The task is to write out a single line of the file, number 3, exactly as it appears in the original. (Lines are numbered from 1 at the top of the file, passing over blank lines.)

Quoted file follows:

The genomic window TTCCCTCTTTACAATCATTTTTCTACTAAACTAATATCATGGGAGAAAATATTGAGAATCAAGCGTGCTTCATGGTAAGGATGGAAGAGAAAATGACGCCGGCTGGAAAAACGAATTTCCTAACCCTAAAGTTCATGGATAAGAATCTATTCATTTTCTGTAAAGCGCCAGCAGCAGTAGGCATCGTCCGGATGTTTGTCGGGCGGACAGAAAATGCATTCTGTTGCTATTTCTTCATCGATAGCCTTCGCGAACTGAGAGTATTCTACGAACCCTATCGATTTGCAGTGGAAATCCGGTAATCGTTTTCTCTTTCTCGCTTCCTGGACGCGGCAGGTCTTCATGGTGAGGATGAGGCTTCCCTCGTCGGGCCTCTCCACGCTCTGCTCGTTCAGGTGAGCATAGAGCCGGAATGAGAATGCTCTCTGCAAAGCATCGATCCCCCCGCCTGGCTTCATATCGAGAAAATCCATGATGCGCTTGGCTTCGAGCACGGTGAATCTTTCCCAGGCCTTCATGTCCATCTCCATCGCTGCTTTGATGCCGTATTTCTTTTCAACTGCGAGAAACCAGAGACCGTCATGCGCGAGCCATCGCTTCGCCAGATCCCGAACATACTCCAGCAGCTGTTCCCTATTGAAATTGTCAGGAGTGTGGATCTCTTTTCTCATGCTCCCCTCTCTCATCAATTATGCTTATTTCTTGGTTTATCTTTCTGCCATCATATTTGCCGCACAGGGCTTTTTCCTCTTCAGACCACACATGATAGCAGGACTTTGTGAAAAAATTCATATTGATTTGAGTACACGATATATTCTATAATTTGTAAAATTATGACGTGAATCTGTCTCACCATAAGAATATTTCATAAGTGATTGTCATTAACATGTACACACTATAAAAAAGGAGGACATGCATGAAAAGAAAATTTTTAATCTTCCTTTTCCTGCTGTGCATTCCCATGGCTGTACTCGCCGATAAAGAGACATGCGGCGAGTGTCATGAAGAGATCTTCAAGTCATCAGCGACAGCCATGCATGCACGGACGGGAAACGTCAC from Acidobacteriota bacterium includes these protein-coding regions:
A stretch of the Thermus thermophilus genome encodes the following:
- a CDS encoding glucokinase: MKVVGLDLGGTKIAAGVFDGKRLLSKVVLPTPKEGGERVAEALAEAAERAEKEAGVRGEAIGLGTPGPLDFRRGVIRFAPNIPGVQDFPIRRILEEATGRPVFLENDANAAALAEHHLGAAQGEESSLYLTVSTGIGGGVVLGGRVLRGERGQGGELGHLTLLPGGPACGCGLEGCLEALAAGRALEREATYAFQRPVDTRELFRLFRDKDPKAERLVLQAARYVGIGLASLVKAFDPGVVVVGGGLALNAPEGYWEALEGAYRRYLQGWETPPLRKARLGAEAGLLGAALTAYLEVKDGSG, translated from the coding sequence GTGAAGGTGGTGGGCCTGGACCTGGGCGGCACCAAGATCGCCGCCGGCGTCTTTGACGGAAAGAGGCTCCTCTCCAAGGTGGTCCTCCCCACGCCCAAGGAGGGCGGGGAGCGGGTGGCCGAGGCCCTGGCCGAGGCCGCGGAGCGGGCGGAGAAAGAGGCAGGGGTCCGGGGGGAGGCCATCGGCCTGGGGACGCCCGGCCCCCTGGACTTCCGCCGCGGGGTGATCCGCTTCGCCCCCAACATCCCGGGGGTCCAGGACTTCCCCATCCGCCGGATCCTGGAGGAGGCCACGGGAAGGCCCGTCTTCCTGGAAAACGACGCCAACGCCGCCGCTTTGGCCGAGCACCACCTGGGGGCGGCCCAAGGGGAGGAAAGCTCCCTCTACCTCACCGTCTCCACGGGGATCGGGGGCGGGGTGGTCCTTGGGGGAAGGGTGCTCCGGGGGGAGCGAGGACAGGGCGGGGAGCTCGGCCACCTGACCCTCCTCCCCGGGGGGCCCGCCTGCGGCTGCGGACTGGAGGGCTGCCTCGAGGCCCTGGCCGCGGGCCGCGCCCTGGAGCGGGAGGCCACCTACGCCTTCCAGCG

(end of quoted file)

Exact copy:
- a CDS encoding glucokinase: MKVVGLDLGGTKIAAGVFDGKRLLSKVVLPTPKEGGERVAEALAEAAERAEKEAGVRGEAIGLGTPGPLDFRRGVIRFAPNIPGVQDFPIRRILEEATGRPVFLENDANAAALAEHHLGAAQGEESSLYLTVSTGIGGGVVLGGRVLRGERGQGGELGHLTLLPGGPACGCGLEGCLEALAAGRALEREATYAFQRPVDTRELFRLFRDKDPKAERLVLQAARYVGIGLASLVKAFDPGVVVVGGGLALNAPEGYWEALEGAYRRYLQGWETPPLRKARLGAEAGLLGAALTAYLEVKDGSG, translated from the coding sequence GTGAAGGTGGTGGGCCTGGACCTGGGCGGCACCAAGATCGCCGCCGGCGTCTTTGACGGAAAGAGGCTCCTCTCCAAGGTGGTCCTCCCCACGCCCAAGGAGGGCGGGGAGCGGGTGGCCGAGGCCCTGGCCGAGGCCGCGGAGCGGGCGGAGAAAGAGGCAGGGGTCCGGGGGGAGGCCATCGGCCTGGGGACGCCCGGCCCCCTGGACTTCCGCCGCGGGGTGATCCGCTTCGCCCCCAACATCCCGGGGGTCCAGGACTTCCCCATCCGCCGGATCCTGGAGGAGGCCACGGGAAGGCCCGTCTTCCTGGAAAACGACGCCAACGCCGCCGCTTTGGCCGAGCACCACCTGGGGGCGGCCCAAGGGGAGGAAAGCTCCCTCTACCTCACCGTCTCCACGGGGATCGGGGGCGGGGTGGTCCTTGGGGGAAGGGTGCTCCGGGGGGAGCGAGGACAGGGCGGGGAGCTCGGCCACCTGACCCTCCTCCCCGGGGGGCCCGCCTGCGGCTGCGGACTGGAGGGCTGCCTCGAGGCCCTGGCCGCGGGCCGCGCCCTGGAGCGGGAGGCCACCTACGCCTTCCAGCG